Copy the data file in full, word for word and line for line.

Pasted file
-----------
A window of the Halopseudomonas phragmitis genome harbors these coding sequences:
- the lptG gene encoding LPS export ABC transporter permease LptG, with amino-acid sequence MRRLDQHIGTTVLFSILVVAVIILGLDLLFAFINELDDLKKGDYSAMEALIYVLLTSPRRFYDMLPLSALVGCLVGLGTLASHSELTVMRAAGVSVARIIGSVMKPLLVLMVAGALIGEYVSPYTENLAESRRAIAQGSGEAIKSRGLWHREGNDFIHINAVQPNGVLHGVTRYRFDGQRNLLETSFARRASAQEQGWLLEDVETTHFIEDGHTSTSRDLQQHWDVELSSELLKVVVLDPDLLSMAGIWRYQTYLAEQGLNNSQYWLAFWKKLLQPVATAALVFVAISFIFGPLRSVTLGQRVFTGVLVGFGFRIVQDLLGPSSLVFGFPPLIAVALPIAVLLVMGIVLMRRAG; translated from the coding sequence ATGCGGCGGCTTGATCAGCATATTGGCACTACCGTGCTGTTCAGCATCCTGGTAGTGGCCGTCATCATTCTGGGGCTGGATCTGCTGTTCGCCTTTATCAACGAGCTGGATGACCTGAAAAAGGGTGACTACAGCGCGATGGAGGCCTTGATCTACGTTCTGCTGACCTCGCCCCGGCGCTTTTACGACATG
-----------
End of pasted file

A window of the Halopseudomonas phragmitis genome harbors these coding sequences:
- the lptG gene encoding LPS export ABC transporter permease LptG, with amino-acid sequence MRRLDQHIGTTVLFSILVVAVIILGLDLLFAFINELDDLKKGDYSAMEALIYVLLTSPRRFYDMLPLSALVGCLVGLGTLASHSELTVMRAAGVSVARIIGSVMKPLLVLMVAGALIGEYVSPYTENLAESRRAIAQGSGEAIKSRGLWHREGNDFIHINAVQPNGVLHGVTRYRFDGQRNLLETSFARRASAQEQGWLLEDVETTHFIEDGHTSTSRDLQQHWDVELSSELLKVVVLDPDLLSMAGIWRYQTYLAEQGLNNSQYWLAFWKKLLQPVATAALVFVAISFIFGPLRSVTLGQRVFTGVLVGFGFRIVQDLLGPSSLVFGFPPLIAVALPIAVLLVMGIVLMRRAG; translated from the coding sequence ATGCGGCGGCTTGATCAGCATATTGGCACTACCGTGCTGTTCAGCATCCTGGTAGTGGCCGTCATCATTCTGGGGCTGGATCTGCTGTTCGCCTTTATCAACGAGCTGGATGACCTGAAAAAGGGTGACTACAGCGCGATGGAGGCCTTGATCTACGTTCTGCTGACCTCGCCCCGGCGCTTTTACGACATG